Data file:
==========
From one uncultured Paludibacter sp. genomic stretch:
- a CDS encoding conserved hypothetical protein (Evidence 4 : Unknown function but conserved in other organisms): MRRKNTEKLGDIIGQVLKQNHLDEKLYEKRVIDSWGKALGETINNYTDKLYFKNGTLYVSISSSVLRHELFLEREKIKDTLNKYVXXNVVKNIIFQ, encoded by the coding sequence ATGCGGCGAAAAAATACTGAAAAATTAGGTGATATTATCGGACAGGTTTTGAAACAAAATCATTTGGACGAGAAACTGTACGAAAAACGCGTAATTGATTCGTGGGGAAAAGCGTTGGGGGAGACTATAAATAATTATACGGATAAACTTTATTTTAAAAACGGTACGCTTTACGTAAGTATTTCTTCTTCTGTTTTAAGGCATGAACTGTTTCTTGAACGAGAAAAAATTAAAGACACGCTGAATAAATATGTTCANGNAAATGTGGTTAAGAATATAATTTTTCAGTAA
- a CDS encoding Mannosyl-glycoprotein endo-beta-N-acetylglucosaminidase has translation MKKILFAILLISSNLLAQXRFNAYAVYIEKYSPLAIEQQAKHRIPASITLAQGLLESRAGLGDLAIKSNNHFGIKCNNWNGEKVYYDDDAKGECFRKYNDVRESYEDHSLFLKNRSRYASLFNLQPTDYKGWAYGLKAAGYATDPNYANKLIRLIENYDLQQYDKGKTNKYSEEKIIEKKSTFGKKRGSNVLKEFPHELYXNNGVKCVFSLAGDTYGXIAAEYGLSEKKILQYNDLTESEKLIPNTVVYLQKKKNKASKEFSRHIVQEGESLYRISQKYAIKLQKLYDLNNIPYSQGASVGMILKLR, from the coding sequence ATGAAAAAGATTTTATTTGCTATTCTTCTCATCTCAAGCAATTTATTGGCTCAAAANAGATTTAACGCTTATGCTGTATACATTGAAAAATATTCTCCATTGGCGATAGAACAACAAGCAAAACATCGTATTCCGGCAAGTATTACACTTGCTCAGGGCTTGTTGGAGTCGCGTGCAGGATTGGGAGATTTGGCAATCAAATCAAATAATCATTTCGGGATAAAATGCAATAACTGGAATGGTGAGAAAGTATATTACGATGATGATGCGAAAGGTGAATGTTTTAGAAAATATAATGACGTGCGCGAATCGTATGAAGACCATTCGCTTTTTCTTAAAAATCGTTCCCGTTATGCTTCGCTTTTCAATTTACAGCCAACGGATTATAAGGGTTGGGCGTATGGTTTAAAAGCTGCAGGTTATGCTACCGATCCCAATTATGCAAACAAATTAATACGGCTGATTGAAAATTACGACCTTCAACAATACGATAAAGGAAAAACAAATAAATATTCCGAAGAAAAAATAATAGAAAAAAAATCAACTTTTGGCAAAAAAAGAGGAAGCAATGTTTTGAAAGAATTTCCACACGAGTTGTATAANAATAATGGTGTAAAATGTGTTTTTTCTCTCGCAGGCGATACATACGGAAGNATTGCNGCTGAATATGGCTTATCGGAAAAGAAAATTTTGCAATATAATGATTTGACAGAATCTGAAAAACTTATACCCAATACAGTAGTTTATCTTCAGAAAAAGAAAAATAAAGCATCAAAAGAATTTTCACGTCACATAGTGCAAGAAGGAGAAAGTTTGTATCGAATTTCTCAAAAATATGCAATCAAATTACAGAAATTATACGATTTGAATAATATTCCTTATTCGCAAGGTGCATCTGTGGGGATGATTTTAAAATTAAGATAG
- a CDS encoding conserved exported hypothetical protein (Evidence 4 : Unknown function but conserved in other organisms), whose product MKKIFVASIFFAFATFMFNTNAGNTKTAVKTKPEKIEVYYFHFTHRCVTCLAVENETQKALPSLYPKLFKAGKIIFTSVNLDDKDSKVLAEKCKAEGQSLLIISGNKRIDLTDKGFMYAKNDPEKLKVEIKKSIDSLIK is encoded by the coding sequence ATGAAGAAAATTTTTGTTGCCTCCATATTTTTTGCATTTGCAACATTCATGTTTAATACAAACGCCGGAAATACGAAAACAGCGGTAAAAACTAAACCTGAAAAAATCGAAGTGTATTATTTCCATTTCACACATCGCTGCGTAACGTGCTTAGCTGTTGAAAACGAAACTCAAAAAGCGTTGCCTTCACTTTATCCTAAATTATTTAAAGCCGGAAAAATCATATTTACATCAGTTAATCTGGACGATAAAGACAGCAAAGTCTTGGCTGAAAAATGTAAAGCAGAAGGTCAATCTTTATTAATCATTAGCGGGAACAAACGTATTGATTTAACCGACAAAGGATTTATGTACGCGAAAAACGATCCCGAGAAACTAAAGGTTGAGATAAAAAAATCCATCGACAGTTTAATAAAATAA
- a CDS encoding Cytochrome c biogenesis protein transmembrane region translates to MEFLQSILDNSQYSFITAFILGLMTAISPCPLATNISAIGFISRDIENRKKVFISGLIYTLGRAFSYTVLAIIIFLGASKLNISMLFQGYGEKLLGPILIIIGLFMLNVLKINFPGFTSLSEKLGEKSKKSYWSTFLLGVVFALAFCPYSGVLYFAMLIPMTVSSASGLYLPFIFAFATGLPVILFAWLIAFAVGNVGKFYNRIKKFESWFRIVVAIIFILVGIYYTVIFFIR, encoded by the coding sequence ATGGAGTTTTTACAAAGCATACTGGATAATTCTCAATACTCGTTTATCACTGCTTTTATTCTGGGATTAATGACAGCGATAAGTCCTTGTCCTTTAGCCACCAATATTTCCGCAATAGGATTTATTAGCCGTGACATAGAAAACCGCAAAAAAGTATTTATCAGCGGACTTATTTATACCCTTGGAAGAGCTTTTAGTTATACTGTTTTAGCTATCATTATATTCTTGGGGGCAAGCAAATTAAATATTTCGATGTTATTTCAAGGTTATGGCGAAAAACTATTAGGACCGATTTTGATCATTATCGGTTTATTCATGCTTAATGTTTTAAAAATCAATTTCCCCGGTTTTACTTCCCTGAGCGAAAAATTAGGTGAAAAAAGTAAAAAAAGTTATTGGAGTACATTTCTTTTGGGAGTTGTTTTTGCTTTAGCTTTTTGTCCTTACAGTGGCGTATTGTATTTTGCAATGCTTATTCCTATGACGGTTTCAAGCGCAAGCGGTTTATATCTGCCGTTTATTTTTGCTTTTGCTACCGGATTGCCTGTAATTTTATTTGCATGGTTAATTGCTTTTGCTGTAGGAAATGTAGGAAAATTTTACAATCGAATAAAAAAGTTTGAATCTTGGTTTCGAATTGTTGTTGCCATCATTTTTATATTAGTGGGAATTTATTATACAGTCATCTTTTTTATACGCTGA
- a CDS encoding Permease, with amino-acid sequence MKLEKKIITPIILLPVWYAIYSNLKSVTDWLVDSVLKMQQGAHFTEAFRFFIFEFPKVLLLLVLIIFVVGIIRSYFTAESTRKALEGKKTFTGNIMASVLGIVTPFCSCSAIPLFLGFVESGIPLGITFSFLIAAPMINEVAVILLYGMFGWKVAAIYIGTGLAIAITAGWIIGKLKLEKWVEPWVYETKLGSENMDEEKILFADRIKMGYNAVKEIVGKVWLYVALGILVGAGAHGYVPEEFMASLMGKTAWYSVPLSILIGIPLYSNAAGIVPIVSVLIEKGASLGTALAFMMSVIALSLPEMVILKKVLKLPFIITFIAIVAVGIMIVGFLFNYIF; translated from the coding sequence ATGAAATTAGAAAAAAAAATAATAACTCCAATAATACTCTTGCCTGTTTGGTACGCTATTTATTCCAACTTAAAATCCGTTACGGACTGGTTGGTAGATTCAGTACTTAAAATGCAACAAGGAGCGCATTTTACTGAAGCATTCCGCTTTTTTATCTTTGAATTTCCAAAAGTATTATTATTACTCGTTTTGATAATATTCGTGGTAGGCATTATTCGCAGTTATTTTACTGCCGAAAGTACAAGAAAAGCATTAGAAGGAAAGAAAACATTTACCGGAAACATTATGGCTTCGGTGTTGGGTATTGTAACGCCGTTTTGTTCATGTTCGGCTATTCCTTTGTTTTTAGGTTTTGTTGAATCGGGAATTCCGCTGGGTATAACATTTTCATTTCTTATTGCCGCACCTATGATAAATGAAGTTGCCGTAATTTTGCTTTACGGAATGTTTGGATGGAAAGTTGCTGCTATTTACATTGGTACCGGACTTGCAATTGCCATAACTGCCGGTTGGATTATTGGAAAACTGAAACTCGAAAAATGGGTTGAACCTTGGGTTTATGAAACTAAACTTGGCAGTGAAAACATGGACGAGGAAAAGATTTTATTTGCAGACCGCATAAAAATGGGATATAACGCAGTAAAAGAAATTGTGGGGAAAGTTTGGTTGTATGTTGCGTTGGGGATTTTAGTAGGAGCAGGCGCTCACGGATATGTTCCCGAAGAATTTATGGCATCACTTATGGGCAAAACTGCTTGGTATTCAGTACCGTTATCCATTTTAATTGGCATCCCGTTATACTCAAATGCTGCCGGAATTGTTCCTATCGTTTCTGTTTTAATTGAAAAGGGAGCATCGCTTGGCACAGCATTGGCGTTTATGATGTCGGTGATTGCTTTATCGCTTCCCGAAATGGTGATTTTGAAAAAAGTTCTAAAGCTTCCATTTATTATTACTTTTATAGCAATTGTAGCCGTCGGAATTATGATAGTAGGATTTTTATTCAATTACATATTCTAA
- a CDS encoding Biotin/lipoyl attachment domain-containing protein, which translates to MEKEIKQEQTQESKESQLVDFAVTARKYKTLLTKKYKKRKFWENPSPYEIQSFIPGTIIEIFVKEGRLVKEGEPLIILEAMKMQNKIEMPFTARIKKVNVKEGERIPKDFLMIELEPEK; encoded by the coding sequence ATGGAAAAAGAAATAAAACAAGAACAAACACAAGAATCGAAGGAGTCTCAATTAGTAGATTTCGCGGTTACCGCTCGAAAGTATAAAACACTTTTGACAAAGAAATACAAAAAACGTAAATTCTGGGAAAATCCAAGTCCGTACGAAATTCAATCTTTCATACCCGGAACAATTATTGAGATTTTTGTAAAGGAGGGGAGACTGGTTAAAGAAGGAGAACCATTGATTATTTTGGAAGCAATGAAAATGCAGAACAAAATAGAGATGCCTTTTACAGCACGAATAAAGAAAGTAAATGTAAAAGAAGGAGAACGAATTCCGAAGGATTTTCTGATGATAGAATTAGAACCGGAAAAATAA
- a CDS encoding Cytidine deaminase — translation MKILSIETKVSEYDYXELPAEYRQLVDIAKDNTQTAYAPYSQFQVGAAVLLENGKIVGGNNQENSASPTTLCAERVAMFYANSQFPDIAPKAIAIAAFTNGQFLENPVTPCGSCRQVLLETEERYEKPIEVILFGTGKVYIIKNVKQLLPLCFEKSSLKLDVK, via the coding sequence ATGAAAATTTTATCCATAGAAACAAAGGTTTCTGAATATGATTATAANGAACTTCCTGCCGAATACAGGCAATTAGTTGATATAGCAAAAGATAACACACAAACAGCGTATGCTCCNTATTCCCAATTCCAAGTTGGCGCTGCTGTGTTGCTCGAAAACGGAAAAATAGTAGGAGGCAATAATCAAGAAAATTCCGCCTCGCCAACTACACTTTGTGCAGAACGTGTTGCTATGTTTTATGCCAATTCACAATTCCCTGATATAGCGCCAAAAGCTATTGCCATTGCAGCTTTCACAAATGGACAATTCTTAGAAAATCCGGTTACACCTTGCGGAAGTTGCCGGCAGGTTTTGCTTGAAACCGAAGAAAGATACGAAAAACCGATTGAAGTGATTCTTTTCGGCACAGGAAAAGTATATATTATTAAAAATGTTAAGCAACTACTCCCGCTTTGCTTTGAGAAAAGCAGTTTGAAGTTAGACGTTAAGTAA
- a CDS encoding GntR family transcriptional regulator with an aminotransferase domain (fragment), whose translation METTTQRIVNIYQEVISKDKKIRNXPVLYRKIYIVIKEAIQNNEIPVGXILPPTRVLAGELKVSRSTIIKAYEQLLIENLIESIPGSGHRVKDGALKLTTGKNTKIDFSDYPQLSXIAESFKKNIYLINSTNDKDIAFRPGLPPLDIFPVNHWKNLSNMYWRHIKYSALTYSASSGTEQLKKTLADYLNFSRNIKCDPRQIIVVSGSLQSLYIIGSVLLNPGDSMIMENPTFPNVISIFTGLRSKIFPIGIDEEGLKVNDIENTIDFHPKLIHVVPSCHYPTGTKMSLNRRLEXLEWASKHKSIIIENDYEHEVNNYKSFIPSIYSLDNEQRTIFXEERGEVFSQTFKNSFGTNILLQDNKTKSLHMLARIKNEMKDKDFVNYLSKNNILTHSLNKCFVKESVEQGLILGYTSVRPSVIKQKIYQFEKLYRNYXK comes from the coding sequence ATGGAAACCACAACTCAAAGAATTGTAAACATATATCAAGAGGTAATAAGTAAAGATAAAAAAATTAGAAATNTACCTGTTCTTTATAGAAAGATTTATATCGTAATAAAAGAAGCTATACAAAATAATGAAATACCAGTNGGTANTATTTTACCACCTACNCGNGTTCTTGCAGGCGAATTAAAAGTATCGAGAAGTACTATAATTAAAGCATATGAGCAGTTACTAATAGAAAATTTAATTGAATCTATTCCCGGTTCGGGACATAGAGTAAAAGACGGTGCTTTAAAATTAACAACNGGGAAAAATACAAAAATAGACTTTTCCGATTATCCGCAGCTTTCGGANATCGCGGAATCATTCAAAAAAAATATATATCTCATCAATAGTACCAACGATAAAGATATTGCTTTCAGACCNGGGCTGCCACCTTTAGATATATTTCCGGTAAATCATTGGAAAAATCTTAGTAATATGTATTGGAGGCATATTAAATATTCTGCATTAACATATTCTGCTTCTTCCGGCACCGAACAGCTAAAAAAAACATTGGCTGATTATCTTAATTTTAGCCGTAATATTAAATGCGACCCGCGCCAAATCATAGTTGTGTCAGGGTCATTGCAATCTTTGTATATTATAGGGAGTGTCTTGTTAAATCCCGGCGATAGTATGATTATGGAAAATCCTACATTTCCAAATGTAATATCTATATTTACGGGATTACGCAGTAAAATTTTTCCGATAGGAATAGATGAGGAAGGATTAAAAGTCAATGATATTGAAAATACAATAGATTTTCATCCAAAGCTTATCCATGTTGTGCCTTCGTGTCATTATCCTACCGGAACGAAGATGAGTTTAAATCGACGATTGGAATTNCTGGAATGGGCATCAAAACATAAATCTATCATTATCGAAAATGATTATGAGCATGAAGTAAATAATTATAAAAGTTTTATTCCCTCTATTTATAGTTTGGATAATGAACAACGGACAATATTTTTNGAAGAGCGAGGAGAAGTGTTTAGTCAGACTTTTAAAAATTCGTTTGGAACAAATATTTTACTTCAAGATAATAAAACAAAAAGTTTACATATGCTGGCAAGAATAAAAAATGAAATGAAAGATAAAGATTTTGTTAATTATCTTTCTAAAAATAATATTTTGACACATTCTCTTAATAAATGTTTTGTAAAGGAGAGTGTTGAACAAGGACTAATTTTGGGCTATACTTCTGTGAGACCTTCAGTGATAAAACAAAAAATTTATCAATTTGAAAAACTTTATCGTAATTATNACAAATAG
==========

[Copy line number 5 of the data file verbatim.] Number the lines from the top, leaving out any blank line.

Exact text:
- a CDS encoding Cytochrome c biogenesis protein transmembrane region translates to MEFLQSILDNSQYSFITAFILGLMTAISPCPLATNISAIGFISRDIENRKKVFISGLIYTLGRAFSYTVLAIIIFLGASKLNISMLFQGYGEKLLGPILIIIGLFMLNVLKINFPGFTSLSEKLGEKSKKSYWSTFLLGVVFALAFCPYSGVLYFAMLIPMTVSSASGLYLPFIFAFATGLPVILFAWLIAFAVGNVGKFYNRIKKFESWFRIVVAIIFILVGIYYTVIFFIR, encoded by the coding sequence ATGGAGTTTTTACAAAGCATACTGGATAATTCTCAATACTCGTTTATCACTGCTTTTATTCTGGGATTAATGACAGCGATAAGTCCTTGTCCTTTAGCCACCAATATTTCCGCAATAGGATTTATTAGCCGTGACATAGAAAACCGCAAAAAAGTATTTATCAGCGGACTTATTTATACCCTTGGAAGAGCTTTTAGTTATACTGTTTTAGCTATCATTATATTCTTGGGGGCAAGCAAATTAAATATTTCGATGTTATTTCAAGGTTATGGCGAAAAACTATTAGGACCGATTTTGATCATTATCGGTTTATTCATGCTTAATGTTTTAAAAATCAATTTCCCCGGTTTTACTTCCCTGAGCGAAAAATTAGGTGAAAAAAGTAAAAAAAGTTATTGGAGTACATTTCTTTTGGGAGTTGTTTTTGCTTTAGCTTTTTGTCCTTACAGTGGCGTATTGTATTTTGCAATGCTTATTCCTATGACGGTTTCAAGCGCAAGCGGTTTATATCTGCCGTTTATTTTTGCTTTTGCTACCGGATTGCCTGTAATTTTATTTGCATGGTTAATTGCTTTTGCTGTAGGAAATGTAGGAAAATTTTACAATCGAATAAAAAAGTTTGAATCTTGGTTTCGAATTGTTGTTGCCATCATTTTTATATTAGTGGGAATTTATTATACAGTCATCTTTTTTATACGCTGA